How old Nokia ringtones were born

How old Nokia ringtones were born

Twitter account @ringtonebangers is committed to maintaining Andre Louis’s phone tone directory, a repository of phone software, sound banks, ringtones, and audio effects from a bygone era. Almost.

There is a mid-90s-early 2000s ringtone culture that fascinates young people today. Among these there is Fusoxide, 20-year-old Scottish musician. “I love the sound of old ringtones, partly because of the nostalgia and partly because I think they are genuine underrated gems,” he said on The Verge. For this reason he created the Twitter account @ringtonebangerswhich together with others like @OldPhonePreserv, is committed to maintaining Andre Louis’s directory of telephone tones, a repository of telephone software, sound banks, ringtones and audio effects from a bygone era. Or almost: young artists like Rebecca Black, at the forefront of supporting the Fusoxide project, demonstrate how old cell phone ringtones are still attractive and perfectly fitting into today’s music.

The formation of this type of culture dates back to the mid-90s with the Nokia Tune, taken from the song “Gran Vals” by classical guitarist Francisco Tárrega. A sound that quickly became iconic. Timo Anttila, one of Nokia’s first in-house composers, told The Verge that “suddenly everyone had their own phone and wanted to have their own ringtones and background pictures.” The real breakthrough came in 2002, when Nokia introduced the world’s first polyphonic ringtone. His melodies have become an omnipresent part of people’s daily lives and have taken on new meaning as a form of personal expression.

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This desire led to the formation of a Nokia team dedicated exclusively to sound, which includes composers such as Hannu af Ursin and Henry Daw, Aleksi Eeben, Markus Castrén, the aforementioned Timo Anttila, as well as contractors such as Ian Livingstone and Noa Nakai. Anttila states that in 2005, wherever he went, he could hear a ringtone he composed or collaborated with. A progressive growth that in the following years brought further artists and professionals, such as Brian Eno (composer of the Windows 95 theme), Kruder & Dorfmeister, Ryuichi Sakamoto, Alison Craighead and Jon Thomson. In short, a real industry has been created, then arrived at an amateur level: many will remember having paid friends or acquaintances to have their own personalized Nokia ringtone.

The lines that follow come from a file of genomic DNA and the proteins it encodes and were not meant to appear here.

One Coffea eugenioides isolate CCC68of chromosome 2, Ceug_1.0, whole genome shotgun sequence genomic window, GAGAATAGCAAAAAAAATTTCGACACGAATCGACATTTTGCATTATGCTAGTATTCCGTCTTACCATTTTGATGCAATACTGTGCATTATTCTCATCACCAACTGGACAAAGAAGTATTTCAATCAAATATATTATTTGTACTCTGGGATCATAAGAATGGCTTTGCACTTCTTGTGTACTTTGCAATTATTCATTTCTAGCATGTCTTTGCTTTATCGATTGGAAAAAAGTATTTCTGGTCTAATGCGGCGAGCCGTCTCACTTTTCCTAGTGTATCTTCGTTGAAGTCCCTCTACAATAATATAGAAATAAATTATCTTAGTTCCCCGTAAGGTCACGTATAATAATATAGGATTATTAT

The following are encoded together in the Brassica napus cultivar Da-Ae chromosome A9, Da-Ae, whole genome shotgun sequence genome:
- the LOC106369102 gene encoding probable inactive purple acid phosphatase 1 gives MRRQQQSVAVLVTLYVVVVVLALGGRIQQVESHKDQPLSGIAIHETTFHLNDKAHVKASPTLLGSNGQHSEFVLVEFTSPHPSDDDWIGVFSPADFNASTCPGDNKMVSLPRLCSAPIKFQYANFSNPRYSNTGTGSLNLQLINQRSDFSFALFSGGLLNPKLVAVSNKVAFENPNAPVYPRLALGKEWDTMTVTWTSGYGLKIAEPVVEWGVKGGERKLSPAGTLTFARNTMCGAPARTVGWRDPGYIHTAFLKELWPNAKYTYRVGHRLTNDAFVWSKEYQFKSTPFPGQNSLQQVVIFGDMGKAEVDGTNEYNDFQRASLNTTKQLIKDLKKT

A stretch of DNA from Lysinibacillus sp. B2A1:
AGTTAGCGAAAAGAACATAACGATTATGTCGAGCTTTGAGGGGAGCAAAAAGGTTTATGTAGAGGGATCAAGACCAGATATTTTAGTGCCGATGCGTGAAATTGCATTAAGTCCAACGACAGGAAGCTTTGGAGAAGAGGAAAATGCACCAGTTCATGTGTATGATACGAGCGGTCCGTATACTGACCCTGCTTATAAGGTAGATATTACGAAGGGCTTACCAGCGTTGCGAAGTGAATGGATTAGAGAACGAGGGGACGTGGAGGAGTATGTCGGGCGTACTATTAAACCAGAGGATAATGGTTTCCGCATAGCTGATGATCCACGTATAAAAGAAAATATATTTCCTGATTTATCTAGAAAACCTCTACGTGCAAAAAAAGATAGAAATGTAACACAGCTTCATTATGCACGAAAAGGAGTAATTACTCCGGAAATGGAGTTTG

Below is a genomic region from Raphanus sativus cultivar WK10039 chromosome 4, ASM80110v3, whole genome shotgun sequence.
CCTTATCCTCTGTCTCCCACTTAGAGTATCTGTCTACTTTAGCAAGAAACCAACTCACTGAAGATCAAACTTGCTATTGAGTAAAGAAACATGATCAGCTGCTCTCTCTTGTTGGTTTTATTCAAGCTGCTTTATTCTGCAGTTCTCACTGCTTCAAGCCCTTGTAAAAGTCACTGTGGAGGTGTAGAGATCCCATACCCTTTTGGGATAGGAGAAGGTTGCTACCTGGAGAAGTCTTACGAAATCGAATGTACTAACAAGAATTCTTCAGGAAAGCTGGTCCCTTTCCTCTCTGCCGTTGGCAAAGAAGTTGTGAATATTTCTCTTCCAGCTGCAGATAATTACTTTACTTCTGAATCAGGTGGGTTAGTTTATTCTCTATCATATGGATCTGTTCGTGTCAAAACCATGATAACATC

According to the well-known cultural critic Geeta Dayalthis subculture of Nokia ringtones continues to survive in today’s music technology. “For me, TikTok is like the new ringtones”, Dayal says. “Songs on TikTok become memes very quickly… some old song that people have forgotten suddenly gets super hot again, thanks to TikTok… in a way, it’s like new sound signatures.” Speaking of technology and music, it is impossible not to mention too video games. Songs taken from old Nintendo glories, like Metroid and Zelda, had to face the same challenges as cellphone ringtones before becoming iconic. Not surprisingly, some professionals belonging to the Nokia sound team then worked on the sound sector of videogame titles: an example could be Livingston and his contribution for Forza Horizon 5 and for several chapters of the Total War strategic series.

Today’s current ringtones have a different impact and are based on equally different concepts. In the early 2000s there was a desire to have unique and personal sounds in your phone now silent mode is the host. And when it is not active, a certain homologation of the sounds is evident, depending on the mobile phone brand used. Meanwhile, the old Nokia team is surprised that there is still interest in their work. After all, there is talk of an important paranthesis of electronic music, rediscovered only recently thanks to the younger generations of artists.

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